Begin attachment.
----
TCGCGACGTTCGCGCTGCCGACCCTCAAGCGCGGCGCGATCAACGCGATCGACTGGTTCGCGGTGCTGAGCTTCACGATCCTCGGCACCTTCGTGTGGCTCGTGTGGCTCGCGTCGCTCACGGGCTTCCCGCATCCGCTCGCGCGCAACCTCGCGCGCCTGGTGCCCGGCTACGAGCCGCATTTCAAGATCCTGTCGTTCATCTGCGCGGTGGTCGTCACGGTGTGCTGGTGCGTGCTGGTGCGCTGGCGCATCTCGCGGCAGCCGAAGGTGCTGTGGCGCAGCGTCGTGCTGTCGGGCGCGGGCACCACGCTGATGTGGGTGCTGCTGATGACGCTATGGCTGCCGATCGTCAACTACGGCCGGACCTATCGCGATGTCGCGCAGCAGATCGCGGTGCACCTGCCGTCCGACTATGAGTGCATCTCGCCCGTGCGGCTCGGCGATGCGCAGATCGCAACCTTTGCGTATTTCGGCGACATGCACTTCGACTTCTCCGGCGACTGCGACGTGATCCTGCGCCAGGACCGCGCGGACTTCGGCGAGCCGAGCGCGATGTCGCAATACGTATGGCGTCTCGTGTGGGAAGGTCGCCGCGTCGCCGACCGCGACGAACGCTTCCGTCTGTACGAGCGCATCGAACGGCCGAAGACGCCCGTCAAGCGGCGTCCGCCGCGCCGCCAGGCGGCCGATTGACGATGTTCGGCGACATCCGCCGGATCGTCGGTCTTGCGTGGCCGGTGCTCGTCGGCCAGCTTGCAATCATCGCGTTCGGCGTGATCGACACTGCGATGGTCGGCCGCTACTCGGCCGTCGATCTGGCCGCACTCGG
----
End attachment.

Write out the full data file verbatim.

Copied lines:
TCGCGACGTTCGCGCTGCCGACCCTCAAGCGCGGCGCGATCAACGCGATCGACTGGTTCGCGGTGCTGAGCTTCACGATCCTCGGCACCTTCGTGTGGCTCGTGTGGCTCGCGTCGCTCACGGGCTTCCCGCATCCGCTCGCGCGCAACCTCGCGCGCCTGGTGCCCGGCTACGAGCCGCATTTCAAGATCCTGTCGTTCATCTGCGCGGTGGTCGTCACGGTGTGCTGGTGCGTGCTGGTGCGCTGGCGCATCTCGCGGCAGCCGAAGGTGCTGTGGCGCAGCGTCGTGCTGTCGGGCGCGGGCACCACGCTGATGTGGGTGCTGCTGATGACGCTATGGCTGCCGATCGTCAACTACGGCCGGACCTATCGCGATGTCGCGCAGCAGATCGCGGTGCACCTGCCGTCCGACTATGAGTGCATCTCGCCCGTGCGGCTCGGCGATGCGCAGATCGCAACCTTTGCGTATTTCGGCGACATGCACTTCGACTTCTCCGGCGACTGCGACGTGATCCTGCGCCAGGACCGCGCGGACTTCGGCGAGCCGAGCGCGATGTCGCAATACGTATGGCGTCTCGTGTGGGAAGGTCGCCGCGTCGCCGACCGCGACGAACGCTTCCGTCTGTACGAGCGCATCGAACGGCCGAAGACGCCCGTCAAGCGGCGTCCGCCGCGCCGCCAGGCGGCCGATTGACGATGTTCGGCGACATCCGCCGGATCGTCGGTCTTGCGTGGCCGGTGCTCGTCGGCCAGCTTGCAATCATCGCGTTCGGCGTGATCGACACTGCGATGGTCGGCCGCTACTCGGCCGTCGATCTGGCCGCACTCGG